International coaliton to battle IS militants in discussion at NATO meetingUpdated: 2014-09-05 18:00:43 (KST)
NATO leaders are figuring out how to respond to Islamic State as it continues its rampage across Iraq and Syria, and executes and threatens more Westerners.
U.S. President Barack Obama and British Prime Minister David Cameron want an international coalition to combat the extremist group.
The two leaders outlined the need to tackle the (quote) "brutal and poisonous" militants, and urged powerful regional players like Jordan and Turkey to join the effort.
Jordan's King Abdullah expressed strong support for such a coalition during private meetings, according to participants at the summit.
NATO Secretary-General Anders Fogh Rasmussen said he would seriously consider requests for assistance from the Iraqi government, adding the international community has an obligation to stop IS making further gains.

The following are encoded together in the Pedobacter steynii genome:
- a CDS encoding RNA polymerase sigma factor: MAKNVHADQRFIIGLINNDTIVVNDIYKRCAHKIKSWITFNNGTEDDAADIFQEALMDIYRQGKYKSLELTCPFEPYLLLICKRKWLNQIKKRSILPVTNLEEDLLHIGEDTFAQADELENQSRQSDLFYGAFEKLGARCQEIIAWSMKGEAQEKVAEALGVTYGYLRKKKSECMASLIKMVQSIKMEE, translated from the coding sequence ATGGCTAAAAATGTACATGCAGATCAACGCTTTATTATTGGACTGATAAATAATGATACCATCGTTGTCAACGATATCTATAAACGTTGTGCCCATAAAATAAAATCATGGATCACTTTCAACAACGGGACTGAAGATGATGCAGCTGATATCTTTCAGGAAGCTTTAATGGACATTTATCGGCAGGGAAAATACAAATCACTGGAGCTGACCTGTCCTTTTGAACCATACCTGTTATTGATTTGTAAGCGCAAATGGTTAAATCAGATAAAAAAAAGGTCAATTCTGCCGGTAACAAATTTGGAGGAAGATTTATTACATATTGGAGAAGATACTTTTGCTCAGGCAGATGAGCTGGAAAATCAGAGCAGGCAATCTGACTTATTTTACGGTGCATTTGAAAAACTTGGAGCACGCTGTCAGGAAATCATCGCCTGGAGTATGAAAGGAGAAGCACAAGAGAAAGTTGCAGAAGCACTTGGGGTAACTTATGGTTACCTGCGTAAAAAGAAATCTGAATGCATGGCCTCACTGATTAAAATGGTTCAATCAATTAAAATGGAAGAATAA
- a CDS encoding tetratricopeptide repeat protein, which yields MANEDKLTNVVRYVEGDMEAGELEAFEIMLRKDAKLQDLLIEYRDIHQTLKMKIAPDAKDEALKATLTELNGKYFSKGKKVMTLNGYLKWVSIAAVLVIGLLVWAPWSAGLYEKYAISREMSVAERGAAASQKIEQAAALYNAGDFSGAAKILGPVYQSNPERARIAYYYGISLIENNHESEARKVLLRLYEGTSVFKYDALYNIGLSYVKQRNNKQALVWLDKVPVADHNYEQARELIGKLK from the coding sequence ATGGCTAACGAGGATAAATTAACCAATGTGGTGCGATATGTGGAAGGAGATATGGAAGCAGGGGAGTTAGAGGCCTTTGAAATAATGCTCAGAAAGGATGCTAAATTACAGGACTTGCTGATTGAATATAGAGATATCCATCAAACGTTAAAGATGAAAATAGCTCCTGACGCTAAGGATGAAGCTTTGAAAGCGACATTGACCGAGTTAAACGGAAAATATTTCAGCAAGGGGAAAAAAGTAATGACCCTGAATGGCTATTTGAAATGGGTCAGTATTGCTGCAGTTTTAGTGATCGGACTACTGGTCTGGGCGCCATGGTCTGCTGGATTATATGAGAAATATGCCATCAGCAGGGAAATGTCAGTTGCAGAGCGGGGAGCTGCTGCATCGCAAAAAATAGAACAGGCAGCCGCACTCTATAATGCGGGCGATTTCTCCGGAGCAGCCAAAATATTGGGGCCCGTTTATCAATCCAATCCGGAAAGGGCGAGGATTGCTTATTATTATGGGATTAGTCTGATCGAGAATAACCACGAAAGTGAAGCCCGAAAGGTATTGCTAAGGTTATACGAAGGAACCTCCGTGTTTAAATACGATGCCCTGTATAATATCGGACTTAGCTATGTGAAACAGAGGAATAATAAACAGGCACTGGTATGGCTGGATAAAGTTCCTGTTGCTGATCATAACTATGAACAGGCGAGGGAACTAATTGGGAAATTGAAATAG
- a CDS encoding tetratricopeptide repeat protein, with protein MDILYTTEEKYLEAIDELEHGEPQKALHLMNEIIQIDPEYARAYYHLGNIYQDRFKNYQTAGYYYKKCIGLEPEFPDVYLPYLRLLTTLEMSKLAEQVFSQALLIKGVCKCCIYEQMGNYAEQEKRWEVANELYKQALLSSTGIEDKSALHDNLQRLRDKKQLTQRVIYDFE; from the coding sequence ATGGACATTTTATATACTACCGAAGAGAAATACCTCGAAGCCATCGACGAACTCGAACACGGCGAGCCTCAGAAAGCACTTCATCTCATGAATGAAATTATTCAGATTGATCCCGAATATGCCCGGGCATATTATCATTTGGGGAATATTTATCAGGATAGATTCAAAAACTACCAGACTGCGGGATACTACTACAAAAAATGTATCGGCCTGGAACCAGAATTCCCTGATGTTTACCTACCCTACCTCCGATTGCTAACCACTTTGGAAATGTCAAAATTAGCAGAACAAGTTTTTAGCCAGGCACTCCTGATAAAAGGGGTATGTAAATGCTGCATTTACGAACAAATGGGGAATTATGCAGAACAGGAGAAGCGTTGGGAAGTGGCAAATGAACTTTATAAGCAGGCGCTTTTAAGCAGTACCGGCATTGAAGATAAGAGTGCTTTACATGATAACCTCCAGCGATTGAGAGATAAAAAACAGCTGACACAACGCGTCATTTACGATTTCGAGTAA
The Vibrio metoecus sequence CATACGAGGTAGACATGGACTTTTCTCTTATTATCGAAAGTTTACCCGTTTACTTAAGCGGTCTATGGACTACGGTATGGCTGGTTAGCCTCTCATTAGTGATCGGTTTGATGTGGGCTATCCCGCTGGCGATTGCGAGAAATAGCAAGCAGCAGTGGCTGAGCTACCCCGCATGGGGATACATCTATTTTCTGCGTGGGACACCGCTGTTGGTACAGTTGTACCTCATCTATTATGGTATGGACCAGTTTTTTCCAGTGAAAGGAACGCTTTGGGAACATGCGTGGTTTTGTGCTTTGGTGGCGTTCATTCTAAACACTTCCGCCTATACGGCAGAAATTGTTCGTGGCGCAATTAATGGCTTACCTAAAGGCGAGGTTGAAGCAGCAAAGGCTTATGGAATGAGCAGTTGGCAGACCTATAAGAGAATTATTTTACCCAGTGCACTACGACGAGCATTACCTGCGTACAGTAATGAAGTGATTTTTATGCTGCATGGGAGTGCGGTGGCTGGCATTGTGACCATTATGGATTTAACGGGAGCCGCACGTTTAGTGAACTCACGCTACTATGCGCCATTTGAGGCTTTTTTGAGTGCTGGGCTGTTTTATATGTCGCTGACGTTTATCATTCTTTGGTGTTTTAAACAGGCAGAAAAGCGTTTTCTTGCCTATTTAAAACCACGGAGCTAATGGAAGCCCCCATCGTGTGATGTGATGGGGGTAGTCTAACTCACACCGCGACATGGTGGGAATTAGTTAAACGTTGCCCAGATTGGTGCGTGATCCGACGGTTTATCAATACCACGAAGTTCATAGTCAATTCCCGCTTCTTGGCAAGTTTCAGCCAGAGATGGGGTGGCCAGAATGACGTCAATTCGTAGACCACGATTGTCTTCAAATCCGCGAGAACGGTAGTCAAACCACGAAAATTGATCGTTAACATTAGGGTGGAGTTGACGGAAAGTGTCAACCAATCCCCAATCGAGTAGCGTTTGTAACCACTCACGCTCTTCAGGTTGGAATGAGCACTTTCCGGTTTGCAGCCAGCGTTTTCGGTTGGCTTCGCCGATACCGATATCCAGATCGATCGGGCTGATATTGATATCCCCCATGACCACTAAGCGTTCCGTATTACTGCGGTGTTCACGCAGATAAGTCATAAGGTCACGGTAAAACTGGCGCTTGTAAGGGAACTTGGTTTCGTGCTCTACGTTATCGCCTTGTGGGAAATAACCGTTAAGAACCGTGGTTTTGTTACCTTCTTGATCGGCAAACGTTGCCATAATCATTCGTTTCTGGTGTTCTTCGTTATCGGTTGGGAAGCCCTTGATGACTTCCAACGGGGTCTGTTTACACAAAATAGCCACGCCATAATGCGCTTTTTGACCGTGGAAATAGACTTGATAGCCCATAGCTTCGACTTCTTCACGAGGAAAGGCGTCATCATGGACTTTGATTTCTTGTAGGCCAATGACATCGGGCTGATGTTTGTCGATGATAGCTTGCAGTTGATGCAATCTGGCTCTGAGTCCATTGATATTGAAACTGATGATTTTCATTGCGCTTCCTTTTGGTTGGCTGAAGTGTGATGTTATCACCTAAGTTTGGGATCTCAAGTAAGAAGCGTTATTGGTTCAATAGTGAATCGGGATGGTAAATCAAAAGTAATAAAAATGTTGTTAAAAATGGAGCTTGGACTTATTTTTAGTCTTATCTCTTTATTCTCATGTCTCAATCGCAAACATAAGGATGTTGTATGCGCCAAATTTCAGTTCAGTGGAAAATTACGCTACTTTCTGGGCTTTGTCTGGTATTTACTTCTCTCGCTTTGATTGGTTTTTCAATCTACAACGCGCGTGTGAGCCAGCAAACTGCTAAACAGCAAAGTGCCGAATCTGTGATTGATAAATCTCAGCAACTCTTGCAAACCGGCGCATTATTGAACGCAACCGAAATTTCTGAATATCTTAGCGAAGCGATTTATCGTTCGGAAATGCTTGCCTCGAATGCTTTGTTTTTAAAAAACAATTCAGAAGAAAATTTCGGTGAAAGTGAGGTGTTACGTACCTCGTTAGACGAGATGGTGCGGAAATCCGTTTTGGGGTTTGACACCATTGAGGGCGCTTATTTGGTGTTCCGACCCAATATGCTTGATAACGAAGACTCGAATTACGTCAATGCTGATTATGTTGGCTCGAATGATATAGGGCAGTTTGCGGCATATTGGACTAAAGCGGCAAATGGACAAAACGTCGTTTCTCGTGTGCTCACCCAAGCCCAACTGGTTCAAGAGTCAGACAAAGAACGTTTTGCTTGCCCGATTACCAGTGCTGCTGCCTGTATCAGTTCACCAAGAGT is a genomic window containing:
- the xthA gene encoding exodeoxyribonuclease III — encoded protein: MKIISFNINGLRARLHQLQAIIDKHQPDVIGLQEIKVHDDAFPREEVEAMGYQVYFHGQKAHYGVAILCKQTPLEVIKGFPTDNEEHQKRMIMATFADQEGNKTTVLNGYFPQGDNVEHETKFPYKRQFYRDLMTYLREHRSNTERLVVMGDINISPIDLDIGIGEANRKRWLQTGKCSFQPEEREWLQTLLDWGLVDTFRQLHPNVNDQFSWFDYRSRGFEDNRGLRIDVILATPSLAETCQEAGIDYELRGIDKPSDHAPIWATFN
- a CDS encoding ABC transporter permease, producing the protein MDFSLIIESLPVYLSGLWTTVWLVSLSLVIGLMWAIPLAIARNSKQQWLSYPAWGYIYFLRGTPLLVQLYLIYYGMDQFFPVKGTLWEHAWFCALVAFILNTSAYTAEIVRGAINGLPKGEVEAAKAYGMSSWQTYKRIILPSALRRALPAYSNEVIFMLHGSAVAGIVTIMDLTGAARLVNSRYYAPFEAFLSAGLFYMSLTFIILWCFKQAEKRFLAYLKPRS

The British prime minister told CNN that his country supports U.S. airstrikes in Iraq and could take part in them, but also made clear that other factors like helping the Iraqi government and supplying humanitarian aid is just as important.
"I think sometimes people think there is no strategy unless it simply consists of airstrikes; that's not the case. What you need is a fully formed strategy to squeeze this from every angle and that's what you're getting from this conference today."
The United States and Britain need to find partners fast to form a coalition to battle IS through military power, diplomatic pressure, as well as economic penalites.
Kwon Soa, Arirang News.